So my question is why do so many people (Mark Twain and Stephen King,
for instance) express such loathing of adverbs and adjectives? Can you
provide some good examples of when adjectives and adverbs are
Count me in the loathing camp. @SF. and @jschabs have already given great answers, though I'll add one additional point: an excess of adjectives and adverbs sends a message to the reader that you don't trust their own imagination. You, the writer, leave nothing to chance, crafting each image and feeling down to the last detail. I think that's rather presumptuous. I'd rather give readers some credit by giving them a general sense of what's going on, a light touch, a nod in the right direction, and let them use their own imaginations for the rest.
Try this analogy on for size: I like to think of verbs as the engine of sentences and nouns as the fuel. The adjectives and adverbs are the paint and chrome of the sentence-as-vehicle, but too much of either just add dead weight. You can write an interesting and meaningful sentence without adjectives or adverbs, but try doing that without nouns or verbs!
For some comparison examples, I'll start with this classic one from Robert Heinlein's Beyond This Horizon. It's not even a complete sentence, it's just a clause: "the door dilated". That's a classic example because it shows how one noun and one verb can speak volumes about where, or rather, when we are. He could have written, "the overlapping panels of the circular door opened radially," but what useful information do all those extra words add? None.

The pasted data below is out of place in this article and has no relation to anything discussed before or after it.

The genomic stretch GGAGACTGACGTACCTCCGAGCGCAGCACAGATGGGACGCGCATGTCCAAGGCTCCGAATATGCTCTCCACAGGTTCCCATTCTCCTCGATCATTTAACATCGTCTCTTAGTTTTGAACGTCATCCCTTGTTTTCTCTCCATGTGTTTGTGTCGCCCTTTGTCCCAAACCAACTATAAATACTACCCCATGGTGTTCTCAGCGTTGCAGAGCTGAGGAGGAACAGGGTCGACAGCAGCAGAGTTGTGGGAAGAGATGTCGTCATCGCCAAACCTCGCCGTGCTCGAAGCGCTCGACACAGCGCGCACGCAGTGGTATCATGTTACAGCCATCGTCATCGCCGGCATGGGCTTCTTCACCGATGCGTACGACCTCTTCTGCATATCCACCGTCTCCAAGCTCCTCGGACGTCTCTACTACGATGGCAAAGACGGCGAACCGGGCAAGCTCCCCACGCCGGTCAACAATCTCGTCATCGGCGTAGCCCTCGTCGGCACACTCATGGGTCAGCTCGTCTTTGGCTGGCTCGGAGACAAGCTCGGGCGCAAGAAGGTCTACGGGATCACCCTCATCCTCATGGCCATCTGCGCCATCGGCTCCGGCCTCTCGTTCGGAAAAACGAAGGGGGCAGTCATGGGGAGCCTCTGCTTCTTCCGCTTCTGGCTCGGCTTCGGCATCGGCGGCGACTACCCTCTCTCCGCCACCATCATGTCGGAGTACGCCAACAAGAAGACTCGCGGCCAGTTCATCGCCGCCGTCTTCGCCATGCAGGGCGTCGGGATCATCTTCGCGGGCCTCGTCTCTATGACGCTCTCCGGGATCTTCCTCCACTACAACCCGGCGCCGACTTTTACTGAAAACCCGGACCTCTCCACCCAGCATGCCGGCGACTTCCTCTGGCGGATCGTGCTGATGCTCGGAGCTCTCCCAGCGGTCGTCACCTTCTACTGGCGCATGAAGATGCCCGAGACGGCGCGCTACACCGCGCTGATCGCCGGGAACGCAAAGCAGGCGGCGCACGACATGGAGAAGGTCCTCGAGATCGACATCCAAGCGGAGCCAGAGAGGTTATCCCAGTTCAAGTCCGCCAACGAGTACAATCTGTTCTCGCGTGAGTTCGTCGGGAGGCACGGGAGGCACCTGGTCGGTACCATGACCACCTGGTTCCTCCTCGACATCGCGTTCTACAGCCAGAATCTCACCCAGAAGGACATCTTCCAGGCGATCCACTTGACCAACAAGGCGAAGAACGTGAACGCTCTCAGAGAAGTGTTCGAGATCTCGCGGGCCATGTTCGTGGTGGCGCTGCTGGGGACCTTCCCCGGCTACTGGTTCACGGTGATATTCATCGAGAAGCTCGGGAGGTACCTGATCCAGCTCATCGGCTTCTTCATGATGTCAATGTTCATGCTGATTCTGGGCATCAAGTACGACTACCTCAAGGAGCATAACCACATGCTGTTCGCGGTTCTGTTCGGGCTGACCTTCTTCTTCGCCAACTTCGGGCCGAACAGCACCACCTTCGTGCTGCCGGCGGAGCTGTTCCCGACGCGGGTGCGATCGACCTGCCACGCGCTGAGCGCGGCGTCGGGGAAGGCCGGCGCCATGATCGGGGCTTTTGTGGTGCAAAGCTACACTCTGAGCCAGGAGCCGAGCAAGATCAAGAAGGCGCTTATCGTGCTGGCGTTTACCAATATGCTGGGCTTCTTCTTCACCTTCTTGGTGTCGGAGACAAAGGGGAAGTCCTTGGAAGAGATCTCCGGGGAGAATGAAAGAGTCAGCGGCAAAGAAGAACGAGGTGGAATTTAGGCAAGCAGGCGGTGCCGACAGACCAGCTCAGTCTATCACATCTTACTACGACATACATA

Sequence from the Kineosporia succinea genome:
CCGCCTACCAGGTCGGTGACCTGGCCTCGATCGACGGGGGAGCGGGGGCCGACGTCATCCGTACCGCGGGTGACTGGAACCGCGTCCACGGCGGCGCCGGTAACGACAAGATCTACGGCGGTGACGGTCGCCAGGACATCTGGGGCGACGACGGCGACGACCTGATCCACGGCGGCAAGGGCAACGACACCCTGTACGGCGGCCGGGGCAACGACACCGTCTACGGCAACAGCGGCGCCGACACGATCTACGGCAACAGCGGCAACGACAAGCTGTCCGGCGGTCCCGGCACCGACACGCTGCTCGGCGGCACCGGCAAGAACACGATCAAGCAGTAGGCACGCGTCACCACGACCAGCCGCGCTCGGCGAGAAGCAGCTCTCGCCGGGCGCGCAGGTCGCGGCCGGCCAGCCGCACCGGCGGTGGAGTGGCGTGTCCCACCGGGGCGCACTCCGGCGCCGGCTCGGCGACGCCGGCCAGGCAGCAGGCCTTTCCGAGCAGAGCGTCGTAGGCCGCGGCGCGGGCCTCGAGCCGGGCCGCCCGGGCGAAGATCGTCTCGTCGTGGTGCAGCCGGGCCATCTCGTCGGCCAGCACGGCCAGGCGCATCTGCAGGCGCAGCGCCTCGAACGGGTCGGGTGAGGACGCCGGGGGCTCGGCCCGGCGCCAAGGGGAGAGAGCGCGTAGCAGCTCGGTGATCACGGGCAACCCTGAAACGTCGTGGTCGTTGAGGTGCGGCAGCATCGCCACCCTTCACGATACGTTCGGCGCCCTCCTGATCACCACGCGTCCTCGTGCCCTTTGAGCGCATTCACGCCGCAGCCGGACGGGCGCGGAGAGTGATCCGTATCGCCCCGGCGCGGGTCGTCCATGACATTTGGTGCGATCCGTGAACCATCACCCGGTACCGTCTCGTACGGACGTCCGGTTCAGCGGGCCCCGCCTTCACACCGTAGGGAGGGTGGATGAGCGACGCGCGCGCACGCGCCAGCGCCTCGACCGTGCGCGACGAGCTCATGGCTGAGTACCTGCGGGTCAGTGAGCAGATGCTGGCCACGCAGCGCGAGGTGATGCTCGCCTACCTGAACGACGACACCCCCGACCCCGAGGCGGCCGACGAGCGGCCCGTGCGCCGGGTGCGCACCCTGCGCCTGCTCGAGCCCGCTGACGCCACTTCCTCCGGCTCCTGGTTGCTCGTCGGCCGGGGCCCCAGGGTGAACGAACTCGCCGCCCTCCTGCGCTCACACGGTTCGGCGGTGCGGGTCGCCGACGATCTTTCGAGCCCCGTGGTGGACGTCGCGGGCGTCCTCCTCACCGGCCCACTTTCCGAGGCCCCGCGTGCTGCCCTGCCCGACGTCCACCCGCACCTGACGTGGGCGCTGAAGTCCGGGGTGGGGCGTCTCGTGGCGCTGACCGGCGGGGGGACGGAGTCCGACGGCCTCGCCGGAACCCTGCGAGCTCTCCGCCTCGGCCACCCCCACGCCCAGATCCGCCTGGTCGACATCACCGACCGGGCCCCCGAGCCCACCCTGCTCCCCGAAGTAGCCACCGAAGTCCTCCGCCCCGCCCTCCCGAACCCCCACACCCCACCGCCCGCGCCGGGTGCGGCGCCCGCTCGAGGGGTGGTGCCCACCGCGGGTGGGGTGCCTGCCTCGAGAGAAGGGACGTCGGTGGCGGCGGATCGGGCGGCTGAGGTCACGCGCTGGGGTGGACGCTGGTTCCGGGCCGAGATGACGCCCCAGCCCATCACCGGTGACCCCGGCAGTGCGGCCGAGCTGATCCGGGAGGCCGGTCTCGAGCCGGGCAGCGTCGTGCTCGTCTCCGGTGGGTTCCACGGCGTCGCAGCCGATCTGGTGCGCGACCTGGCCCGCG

Here's another example, with a full break-down. Compare this sentence:
Adam slogged slowly through the frigid, gelid, and blindingly white
drifts of snow, piling quickly up to his beleaguered hips.
Adam slogged through snowdrifts as high as his hips.
The verb slogged conveys effort, and thus, a slow speed. The reader isn't going to be imagining Adam sprinting around an Olympic track. There's no need to beat him over the head with the adverb slowly. Similarly, the reader already knows snowdrifts only exist in cold places, so frigid and the redundant gelid don't add anything either. If snow isn't white, there had better be a good reason why (as in, relevant to the plot), so that can be omitted. Arguably "blindingly" adds something useful about the visual conditions, but on the other hand, "blindingly" modifies "white", so what about white is so blinding? Wouldn't it be clearer to say, in the next sentence, that the sun, reflecting off the snow, blinded him? Arguably "piling up quickly" gives some sense of the speed with which conditions are worsening, but hang on, now we have a problem. If the "white" of the snow is blinding him, how can the snowdrifts be getting bigger? That suggests conditions where there's no sun visible. That's another problem with too many adjectives and adverbs, you can easily paint yourself into a logical corner trying to juggle so many details.
If you'd like to read more examples of why adjectives and adverbs are loathsome, try any Bulwer-Lytton contest winner, like this one:
The shallow cave behind the mighty river’s thundering waterfall seemed
more like a damp, cold, misty, poorly lit hallway leading from the
shower room in some cheap-dive gym under the Elevated train where mugs
who couldn’t crack the glass jaw of some washed-up palooka on their
best sober day still deluded themselves that they could be somebody;
and yet, Bill thought, “at least it’s got runnin’ water.” — Warren
Blair, Ashburn, VA